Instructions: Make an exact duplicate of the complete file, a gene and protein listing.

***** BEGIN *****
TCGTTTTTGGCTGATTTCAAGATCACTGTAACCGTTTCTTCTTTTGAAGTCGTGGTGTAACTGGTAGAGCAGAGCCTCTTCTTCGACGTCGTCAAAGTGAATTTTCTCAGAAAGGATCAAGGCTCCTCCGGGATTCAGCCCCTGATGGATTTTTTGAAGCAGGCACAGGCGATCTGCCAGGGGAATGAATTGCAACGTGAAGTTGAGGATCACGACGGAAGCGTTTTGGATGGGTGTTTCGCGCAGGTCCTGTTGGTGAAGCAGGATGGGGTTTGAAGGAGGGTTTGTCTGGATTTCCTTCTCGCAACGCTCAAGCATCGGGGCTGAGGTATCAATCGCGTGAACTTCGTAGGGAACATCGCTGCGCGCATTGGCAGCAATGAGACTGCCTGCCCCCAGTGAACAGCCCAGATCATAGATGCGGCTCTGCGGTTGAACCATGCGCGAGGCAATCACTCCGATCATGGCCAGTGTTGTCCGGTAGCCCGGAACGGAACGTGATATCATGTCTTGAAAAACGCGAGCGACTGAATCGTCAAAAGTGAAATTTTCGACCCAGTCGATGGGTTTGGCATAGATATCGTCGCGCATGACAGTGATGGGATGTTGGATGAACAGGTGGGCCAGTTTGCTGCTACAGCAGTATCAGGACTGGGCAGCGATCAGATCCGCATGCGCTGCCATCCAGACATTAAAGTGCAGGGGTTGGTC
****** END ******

TCGTTTTTGGCTGATTTCAAGATCACTGTAACCGTTTCTTCTTTTGAAGTCGTGGTGTAACTGGTAGAGCAGAGCCTCTTCTTCGACGTCGTCAAAGTGAATTTTCTCAGAAAGGATCAAGGCTCCTCCGGGATTCAGCCCCTGATGGATTTTTTGAAGCAGGCACAGGCGATCTGCCAGGGGAATGAATTGCAACGTGAAGTTGAGGATCACGACGGAAGCGTTTTGGATGGGTGTTTCGCGCAGGTCCTGTTGGTGAAGCAGGATGGGGTTTGAAGGAGGGTTTGTCTGGATTTCCTTCTCGCAACGCTCAAGCATCGGGGCTGAGGTATCAATCGCGTGAACTTCGTAGGGAACATCGCTGCGCGCATTGGCAGCAATGAGACTGCCTGCCCCCAGTGAACAGCCCAGATCATAGATGCGGCTCTGCGGTTGAACCATGCGCGAGGCAATCACTCCGATCATGGCCAGTGTTGTCCGGTAGCCCGGAACGGAACGTGATATCATGTCTTGAAAAACGCGAGCGACTGAATCGTCAAAAGTGAAATTTTCGACCCAGTCGATGGGTTTGGCATAGATATCGTCGCGCATGACAGTGATGGGATGTTGGATGAACAGGTGGGCCAGTTTGCTGCTACAGCAGTATCAGGACTGGGCAGCGATCAGATCCGCATGCGCTGCCATCCAGACATTAAAGTGCAGGGGTTGGTC